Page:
By Hilaire Beerens
The LIFE Biopol project aims to provide answers to the most relevant issues of European policies for the leather industry: in particular the reduction of hazardous chemicals as well as their environmental footprint and impacts. The project focuses to enhance the circular economy making use of industrial (side-)streams from biological origin. In the project these industrial side-streams are used as basis to develop safe and eco-friendly biopolymers. The project then needs to prove that the new green chemicals have equal or better performances than traditional (petrochemical based) products through application on leather and reduce the pollution load of re-tanning effluents and water consumption. Finally in the project is the Product Environmental Footprint (PEF) assessed in a Life Cycle Analysis (LCA) to assess that the products have a better performance compared to conventional leather making auxiliaries.
Since the completion of the plant – see previous newsletter – Smit & Zoon in The Netherlands and Italy have thoroughly tested the products on:
- haptic properties,
- physical properties,
- environmental characteristics.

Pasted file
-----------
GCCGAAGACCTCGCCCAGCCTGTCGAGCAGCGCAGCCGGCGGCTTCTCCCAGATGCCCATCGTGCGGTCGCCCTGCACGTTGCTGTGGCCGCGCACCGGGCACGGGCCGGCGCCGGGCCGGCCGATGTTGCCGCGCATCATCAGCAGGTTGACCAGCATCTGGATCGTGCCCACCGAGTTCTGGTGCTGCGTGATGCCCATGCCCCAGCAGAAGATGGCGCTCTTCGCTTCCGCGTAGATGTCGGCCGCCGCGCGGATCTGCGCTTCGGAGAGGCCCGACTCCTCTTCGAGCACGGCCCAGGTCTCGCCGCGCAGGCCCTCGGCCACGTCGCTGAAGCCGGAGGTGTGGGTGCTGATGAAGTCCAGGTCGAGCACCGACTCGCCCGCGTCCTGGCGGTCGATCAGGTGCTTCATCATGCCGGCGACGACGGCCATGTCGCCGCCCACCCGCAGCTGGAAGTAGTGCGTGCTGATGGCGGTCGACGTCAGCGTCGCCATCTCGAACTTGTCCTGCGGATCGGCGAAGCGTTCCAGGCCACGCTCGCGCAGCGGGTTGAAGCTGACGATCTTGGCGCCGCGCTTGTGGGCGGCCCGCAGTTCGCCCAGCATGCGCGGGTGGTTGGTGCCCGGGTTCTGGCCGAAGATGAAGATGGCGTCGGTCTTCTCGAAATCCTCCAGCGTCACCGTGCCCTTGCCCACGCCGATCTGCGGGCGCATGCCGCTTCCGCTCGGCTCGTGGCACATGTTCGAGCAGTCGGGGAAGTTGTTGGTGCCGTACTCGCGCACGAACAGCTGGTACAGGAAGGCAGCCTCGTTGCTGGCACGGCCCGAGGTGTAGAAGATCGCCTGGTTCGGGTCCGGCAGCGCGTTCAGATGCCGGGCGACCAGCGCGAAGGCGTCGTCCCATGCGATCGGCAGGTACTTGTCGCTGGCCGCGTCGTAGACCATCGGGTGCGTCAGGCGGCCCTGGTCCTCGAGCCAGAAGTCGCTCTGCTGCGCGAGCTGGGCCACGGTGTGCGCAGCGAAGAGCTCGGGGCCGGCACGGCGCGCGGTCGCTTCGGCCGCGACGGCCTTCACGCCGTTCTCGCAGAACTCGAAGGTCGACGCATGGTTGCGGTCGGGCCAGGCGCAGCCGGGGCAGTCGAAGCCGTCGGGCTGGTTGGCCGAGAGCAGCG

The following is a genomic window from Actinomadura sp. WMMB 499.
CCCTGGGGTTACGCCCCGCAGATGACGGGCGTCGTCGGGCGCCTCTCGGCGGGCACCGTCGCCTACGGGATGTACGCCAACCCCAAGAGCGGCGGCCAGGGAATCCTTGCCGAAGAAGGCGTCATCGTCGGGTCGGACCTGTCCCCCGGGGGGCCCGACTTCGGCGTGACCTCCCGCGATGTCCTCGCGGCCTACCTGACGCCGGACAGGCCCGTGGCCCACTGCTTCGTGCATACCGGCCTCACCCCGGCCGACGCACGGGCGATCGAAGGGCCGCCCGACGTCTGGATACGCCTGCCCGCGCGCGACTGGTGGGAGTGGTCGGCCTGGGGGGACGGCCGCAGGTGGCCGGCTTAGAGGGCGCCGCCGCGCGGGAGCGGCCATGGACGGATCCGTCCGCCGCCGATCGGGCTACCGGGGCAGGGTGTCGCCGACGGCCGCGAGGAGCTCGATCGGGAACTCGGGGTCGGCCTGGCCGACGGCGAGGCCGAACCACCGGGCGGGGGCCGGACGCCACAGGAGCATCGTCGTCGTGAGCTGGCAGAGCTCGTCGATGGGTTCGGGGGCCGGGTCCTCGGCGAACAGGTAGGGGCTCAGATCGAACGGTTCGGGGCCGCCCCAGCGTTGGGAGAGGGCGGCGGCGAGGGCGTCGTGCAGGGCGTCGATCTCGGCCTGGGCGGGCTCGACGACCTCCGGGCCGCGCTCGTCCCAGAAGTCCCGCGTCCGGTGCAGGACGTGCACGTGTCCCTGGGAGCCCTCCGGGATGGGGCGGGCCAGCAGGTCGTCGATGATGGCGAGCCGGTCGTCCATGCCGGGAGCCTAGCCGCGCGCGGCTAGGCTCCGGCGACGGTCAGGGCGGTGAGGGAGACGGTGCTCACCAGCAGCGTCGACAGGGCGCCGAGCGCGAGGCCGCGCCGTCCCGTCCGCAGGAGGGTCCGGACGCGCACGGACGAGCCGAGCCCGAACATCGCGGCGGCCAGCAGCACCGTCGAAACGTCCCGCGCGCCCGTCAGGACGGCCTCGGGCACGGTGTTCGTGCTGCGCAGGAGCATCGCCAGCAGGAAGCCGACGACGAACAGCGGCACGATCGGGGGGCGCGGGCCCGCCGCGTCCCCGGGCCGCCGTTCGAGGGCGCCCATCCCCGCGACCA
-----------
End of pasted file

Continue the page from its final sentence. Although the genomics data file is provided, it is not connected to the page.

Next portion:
Some of the goals were the replacement of part of the technology based on petrochemical raw materials in the ‘state of art’ re-tanning recipes and in addition getting a reduction of:
- COD values of bath
- Inorganic salts
- Chrome salts
- Environmental footprint via life cycle analysis (LCA)
Now we have come to the article development phase to produce different leather articles such as furniture upholstery, automotive upholstery, shoe upper and leather goods with our LIFE Biopol prototypes. The articles are comparable to our standard application processes, to achieve similar properties and consistent results to the leather compared to ‘State of Art’ petrochemical based products.
The Biopol development is a new era for Codyeco and Smit & Zoon, for a better climate, life and environmental aspect.
Leather industry continues to feel global trade uncertainty
The global trade uncertainty continues to impact the leather production because this uncertainty impacts the demand for cars, leather goods and shoes, aside from the existing changing nature of the use of leather as a fabric.
Pride or Hide
The leather industry is experiencing a challenging time. One of the biggest challenges we currently face is to ensure that consumers and designers base their choice for a material on facts and understanding.